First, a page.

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Comment: Re:whine (Score 1) 124

by bickerdyke (#46764893) Attached to: How 'DevOps' Is Killing the Developer

DevOps is all about creating dangerous conflicts of interrest.

No.

And I'd even go so far to say that we need MORE conflicts of interests.

A software company is full of conflicts if interrests. You have the sharholders who want money, sales who care about release dates, customers who request a feature, devs who know that that feature will have unpleaseant side-effects that the same users would not accept and so on.

"Resolve" those "conflicts" by completly seperating them into different roles, and you have a company where departments will fight each other to the bone and management will be busy with conflict resolution instead of actual work.

You need to have people inbetween those branches who know how to make them work together.

Comment: Even a bestselling novel can have a typo (Score 5, Insightful) 346

by sandytaru (#46761141) Attached to: How Does Heartbleed Alter the 'Open Source Is Safer' Discussion?
We're surrounded by tiny errors in the world. Heck, they're even built into our DNA. The vast majority of tiny little errors do no harm, and we don't notice them. We gloss over them, like a typo in a book. It's just that every once in a while, a tiny little error can occur that snowballs into something much greater. Like cancer. Or a massive, accidental security leak.

More eyeballs usually do make bugs more shallow, but only if the eyes know what to look for.

Comment: Also Netflix is willing to play nice (Score 1) 311

by Sycraft-fu (#46758787) Attached to: Netflix Gets What It Pays For: Comcast Streaming Speeds Skyrocket

They'll provide ISPs with cache engines for their content. That way, it doesn't use near as much bandwidth. Their content gets pushed to the cache engine, and that streams to the customer. It is win-win since both the ISP -and- Netflix get to use less bandwidth.

So it isn't like the ISPs can whine that Netflix is just too heavy a load. They can get cache engines and call it good. Netflix even picks up the cost of said cache engines near as I know.

Cox does this. They've had fast streaming and "super HD" for a long time because they have Netflix cache engines. Comcast is just being greedy.

Comment: Re:What about capital gains or dividents? (Score 3, Interesting) 360

by bickerdyke (#46756953) Attached to: Slashdot Asks: How Do You Pay Your Taxes?

Germany here, but PAYE applies here too. It's similar for capital gains: The bank automatically sends your estimated taxes to the tax office. At the end of the year, you get a report. Exactly as you PAYE report, it contains a transaction ID which can be used to refer to those advance payments when you want or have to actually file your taxes. (If you can expect a refund, you may file one, if you have other income besides the advanced-taxed income, you have to)

Comment: Had to do paper for a few years (Score 3, Interesting) 360

by sandytaru (#46756675) Attached to: Slashdot Asks: How Do You Pay Your Taxes?
I tried to efile a few years ago and discovered someone had already submitted a tax return under my SSN. So I had to send in all my tax forms and all my proof of identity in paper, along with a statement of fraud or something of the sort. And I had to file paper again the next year since my SSN was blocked from efiling due to the fraud alert.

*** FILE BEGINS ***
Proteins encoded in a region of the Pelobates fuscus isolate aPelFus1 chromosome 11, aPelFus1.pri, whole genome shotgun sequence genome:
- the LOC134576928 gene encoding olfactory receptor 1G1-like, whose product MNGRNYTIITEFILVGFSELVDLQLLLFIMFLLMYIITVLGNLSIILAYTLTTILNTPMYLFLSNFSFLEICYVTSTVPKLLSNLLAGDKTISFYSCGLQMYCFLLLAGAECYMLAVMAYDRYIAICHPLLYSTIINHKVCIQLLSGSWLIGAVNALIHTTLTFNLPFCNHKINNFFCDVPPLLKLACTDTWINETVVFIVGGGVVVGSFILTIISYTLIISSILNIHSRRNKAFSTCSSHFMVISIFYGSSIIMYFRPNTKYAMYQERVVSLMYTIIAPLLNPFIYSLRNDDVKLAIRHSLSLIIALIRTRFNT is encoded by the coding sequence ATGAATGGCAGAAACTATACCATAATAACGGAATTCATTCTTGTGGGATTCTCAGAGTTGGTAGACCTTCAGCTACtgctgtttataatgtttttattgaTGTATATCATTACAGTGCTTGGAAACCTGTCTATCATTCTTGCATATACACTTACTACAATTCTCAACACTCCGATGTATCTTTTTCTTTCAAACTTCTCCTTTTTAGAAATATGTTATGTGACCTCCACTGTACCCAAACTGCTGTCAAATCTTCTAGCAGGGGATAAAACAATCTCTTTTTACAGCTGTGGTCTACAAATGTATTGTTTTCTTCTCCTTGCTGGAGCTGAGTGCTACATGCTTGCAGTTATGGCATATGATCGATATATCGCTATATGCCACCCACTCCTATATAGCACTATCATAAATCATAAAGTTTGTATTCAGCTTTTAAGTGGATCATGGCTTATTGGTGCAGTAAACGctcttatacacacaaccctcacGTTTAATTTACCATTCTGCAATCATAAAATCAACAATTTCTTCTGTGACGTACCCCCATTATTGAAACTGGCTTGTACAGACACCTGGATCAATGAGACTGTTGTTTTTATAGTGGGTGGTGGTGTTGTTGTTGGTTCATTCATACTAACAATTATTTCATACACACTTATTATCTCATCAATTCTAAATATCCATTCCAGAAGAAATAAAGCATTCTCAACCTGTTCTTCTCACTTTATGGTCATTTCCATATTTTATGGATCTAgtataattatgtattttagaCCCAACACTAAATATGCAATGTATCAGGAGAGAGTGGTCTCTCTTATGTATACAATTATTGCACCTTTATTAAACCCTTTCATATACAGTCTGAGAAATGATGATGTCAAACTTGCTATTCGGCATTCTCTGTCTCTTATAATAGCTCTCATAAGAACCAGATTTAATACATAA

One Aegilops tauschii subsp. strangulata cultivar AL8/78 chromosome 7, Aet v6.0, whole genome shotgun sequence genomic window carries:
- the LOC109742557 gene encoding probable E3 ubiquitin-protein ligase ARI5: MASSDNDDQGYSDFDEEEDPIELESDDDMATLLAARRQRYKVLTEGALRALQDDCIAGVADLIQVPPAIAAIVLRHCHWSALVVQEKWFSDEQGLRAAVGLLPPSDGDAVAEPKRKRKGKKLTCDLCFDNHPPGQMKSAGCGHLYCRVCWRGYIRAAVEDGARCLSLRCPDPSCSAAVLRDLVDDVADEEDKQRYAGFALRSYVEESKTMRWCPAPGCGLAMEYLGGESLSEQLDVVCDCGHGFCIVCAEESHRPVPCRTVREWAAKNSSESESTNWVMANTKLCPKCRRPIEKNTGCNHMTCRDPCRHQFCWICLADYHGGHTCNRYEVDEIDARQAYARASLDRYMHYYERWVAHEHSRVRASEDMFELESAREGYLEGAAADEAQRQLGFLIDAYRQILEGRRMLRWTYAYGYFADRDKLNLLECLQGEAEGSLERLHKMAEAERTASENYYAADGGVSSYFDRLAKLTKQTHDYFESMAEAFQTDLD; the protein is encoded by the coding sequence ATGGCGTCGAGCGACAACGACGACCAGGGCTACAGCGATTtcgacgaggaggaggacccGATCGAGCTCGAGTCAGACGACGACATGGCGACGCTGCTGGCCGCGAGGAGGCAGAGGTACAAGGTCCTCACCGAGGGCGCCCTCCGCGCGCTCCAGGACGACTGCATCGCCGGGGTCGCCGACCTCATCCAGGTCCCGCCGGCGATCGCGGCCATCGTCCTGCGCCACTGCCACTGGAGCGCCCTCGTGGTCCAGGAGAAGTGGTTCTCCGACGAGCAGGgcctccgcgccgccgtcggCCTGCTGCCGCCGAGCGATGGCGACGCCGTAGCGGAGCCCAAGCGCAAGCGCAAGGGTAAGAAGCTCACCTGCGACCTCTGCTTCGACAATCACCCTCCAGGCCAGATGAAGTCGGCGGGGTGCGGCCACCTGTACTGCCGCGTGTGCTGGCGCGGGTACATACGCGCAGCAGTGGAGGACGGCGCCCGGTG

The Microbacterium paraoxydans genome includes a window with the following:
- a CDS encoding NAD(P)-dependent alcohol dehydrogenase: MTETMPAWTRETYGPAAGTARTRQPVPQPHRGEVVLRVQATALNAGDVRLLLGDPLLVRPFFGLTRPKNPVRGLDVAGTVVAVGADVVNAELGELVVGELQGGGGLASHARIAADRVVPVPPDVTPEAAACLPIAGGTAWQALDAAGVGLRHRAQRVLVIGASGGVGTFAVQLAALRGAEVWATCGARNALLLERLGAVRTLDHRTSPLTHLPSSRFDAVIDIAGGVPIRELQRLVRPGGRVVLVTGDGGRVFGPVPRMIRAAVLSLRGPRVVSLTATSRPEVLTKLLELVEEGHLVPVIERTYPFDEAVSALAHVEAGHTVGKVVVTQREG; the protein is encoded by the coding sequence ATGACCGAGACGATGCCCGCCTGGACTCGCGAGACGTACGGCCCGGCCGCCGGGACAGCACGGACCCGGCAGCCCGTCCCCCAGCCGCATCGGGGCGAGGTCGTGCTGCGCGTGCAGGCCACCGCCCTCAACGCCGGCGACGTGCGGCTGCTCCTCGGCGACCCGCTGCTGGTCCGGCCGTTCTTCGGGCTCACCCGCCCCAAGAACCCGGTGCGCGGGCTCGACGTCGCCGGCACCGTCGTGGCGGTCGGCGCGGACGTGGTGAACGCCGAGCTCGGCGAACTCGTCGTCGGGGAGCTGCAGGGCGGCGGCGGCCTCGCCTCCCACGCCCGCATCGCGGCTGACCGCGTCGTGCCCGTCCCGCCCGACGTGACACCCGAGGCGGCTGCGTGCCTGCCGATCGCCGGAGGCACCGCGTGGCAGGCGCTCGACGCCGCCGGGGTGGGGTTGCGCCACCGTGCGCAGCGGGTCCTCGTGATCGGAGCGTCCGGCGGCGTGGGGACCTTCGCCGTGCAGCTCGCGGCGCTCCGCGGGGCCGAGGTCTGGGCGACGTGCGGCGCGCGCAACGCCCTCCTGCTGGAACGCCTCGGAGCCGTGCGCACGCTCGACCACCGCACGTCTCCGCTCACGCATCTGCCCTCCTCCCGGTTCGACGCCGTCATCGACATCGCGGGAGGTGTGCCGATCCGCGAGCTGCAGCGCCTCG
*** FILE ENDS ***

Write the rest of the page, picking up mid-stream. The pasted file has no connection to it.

Finally got the ability to file normally again last year. We don't qualify for the free tax software any more, unfortunately. I think we used the paid version of Turbo Tax.

Comment: Re:It was a "joke" back then (Score 4, Interesting) 259

Which is exactly the point the article makes. That we're bad at predecting technology, because we tend to think along the lines of an evolution of existing technologies. But can't imagine even small but substantial new technologies. (in my example obviously the servo engine that could be used to control mechanical devices directly without a robot.)

Another case of "almost right" is from the same Asimov book (I didn't read more than that plus the short stories) is an exact description of a GPS device used for navigation. While the actual use was a spot on hit, the user interface was as far off as possible: No one could imagine LED/LED displays, so the device was a rod that heated the handle when you pointed it in the right direction.

Do you know that feeling when you're watching old speculative fiction pieces and suddenly realize that despite all that future tech, in a given moment, they's give their right arm for a simple Nokia cellphone? :-)

Comment: Re:So it's the "tech industry", so what? (Score 1) 280

by sandytaru (#46748485) Attached to: Bachelor's Degree: An Unnecessary Path To a Tech Job
You can tell when someone has done any kind of help desk work, because when confronted by "X isn't working" the first thing they do is inquire as to whether they've rebooted since X was installed. Everything from Active Directory changes to a Windows update can cause junk to break, and rebooting takes five minutes at most.

I did help desk work for three years and I still forget this lesson sometimes since I switched to software dev. DID YOU REBOOT should be stapled on everyone's wall in every office on the planet. Printed next to the help desk number. Engraved into the plastic of your computer monitor.

Comment: Re:Maybe that's intresting trivia to you... (Score 1) 179

by bickerdyke (#46748271) Attached to: First Glow-In-the-Dark Road Debuts In Netherlands

I'm from Germany too, so I know the Autobahn quite well, too, but have hardly ever seen lighting there. (Except NRW) but that may vary.

And you wish it were 3 seconds.... at 150kph you're going at 41m/s. That's 120m in 3 seconds. Headlights go 50-60m up to 100m on the right side if - IF - you have assymetric headlights.

http://www.rechtslexikon.net/d...

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